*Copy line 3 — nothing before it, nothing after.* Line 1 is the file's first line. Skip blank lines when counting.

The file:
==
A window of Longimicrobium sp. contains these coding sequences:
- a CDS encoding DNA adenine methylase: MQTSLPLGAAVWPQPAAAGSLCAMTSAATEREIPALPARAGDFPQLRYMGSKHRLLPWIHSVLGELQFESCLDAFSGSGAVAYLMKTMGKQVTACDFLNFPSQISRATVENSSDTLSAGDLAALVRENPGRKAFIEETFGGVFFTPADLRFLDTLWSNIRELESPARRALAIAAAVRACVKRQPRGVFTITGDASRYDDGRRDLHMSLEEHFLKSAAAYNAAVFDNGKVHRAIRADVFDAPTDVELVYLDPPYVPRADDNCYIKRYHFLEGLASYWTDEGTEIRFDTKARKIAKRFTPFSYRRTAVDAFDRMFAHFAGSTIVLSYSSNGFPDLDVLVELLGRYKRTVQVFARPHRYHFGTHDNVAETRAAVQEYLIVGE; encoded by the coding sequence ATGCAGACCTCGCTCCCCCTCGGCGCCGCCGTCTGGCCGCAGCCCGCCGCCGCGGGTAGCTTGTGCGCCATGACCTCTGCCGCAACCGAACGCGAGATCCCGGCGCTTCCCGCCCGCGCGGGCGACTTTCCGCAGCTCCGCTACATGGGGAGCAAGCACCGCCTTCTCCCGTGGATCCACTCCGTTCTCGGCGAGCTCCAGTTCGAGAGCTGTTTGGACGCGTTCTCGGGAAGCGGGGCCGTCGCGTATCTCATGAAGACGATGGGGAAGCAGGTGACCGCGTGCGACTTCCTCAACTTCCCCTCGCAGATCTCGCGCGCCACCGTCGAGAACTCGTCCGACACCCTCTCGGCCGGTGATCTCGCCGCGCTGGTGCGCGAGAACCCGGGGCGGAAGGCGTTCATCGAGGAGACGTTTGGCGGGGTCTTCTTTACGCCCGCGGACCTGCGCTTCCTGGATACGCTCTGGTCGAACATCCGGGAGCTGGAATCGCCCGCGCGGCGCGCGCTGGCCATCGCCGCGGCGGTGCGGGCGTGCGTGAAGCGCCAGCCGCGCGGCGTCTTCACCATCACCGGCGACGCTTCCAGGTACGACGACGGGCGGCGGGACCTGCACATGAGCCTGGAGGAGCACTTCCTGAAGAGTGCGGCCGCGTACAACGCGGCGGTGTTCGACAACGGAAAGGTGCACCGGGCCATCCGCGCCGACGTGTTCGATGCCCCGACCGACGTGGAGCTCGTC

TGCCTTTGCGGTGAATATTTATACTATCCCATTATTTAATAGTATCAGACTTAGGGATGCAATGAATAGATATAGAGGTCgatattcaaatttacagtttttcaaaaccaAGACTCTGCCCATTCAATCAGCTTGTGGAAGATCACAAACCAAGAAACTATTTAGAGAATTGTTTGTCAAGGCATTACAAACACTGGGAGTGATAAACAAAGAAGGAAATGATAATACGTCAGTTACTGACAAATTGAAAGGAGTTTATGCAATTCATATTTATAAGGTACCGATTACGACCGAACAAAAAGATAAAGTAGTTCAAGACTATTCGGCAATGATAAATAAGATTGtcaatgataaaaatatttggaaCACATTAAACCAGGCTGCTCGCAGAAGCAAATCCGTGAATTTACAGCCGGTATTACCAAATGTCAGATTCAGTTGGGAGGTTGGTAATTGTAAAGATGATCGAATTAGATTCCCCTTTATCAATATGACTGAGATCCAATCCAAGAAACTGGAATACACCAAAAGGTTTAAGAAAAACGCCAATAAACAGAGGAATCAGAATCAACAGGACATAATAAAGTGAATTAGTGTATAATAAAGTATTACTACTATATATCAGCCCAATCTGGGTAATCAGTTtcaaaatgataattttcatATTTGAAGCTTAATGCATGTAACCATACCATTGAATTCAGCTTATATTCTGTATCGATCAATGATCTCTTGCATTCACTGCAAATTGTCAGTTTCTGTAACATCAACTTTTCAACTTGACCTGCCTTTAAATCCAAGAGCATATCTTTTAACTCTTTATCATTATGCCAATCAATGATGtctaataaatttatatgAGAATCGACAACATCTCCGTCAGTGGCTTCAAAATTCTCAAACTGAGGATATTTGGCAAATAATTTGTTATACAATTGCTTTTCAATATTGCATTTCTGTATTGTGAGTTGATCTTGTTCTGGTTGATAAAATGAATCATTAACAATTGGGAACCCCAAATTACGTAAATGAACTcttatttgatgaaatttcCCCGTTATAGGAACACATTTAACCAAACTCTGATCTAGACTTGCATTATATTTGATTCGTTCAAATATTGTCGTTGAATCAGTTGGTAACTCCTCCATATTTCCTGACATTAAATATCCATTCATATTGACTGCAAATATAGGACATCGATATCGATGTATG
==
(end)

TGCCTTTGCGGTGAATATTTATACTATCCCATTATTTAATAGTATCAGACTTAGGGATGCAATGAATAGATATAGAGGTCgatattcaaatttacagtttttcaaaaccaAGACTCTGCCCATTCAATCAGCTTGTGGAAGATCACAAACCAAGAAACTATTTAGAGAATTGTTTGTCAAGGCATTACAAACACTGGGAGTGATAAACAAAGAAGGAAATGATAATACGTCAGTTACTGACAAATTGAAAGGAGTTTATGCAATTCATATTTATAAGGTACCGATTACGACCGAACAAAAAGATAAAGTAGTTCAAGACTATTCGGCAATGATAAATAAGATTGtcaatgataaaaatatttggaaCACATTAAACCAGGCTGCTCGCAGAAGCAAATCCGTGAATTTACAGCCGGTATTACCAAATGTCAGATTCAGTTGGGAGGTTGGTAATTGTAAAGATGATCGAATTAGATTCCCCTTTATCAATATGACTGAGATCCAATCCAAGAAACTGGAATACACCAAAAGGTTTAAGAAAAACGCCAATAAACAGAGGAATCAGAATCAACAGGACATAATAAAGTGAATTAGTGTATAATAAAGTATTACTACTATATATCAGCCCAATCTGGGTAATCAGTTtcaaaatgataattttcatATTTGAAGCTTAATGCATGTAACCATACCATTGAATTCAGCTTATATTCTGTATCGATCAATGATCTCTTGCATTCACTGCAAATTGTCAGTTTCTGTAACATCAACTTTTCAACTTGACCTGCCTTTAAATCCAAGAGCATATCTTTTAACTCTTTATCATTATGCCAATCAATGATGtctaataaatttatatgAGAATCGACAACATCTCCGTCAGTGGCTTCAAAATTCTCAAACTGAGGATATTTGGCAAATAATTTGTTATACAATTGCTTTTCAATATTGCATTTCTGTATTGTGAGTTGATCTTGTTCTGGTTGATAAAATGAATCATTAACAATTGGGAACCCCAAATTACGTAAATGAACTcttatttgatgaaatttcCCCGTTATAGGAACACATTTAACCAAACTCTGATCTAGACTTGCATTATATTTGATTCGTTCAAATATTGTCGTTGAATCAGTTGGTAACTCCTCCATATTTCCTGACATTAAATATCCATTCATATTGACTGCAAATATAGGACATCGATATCGATGTATG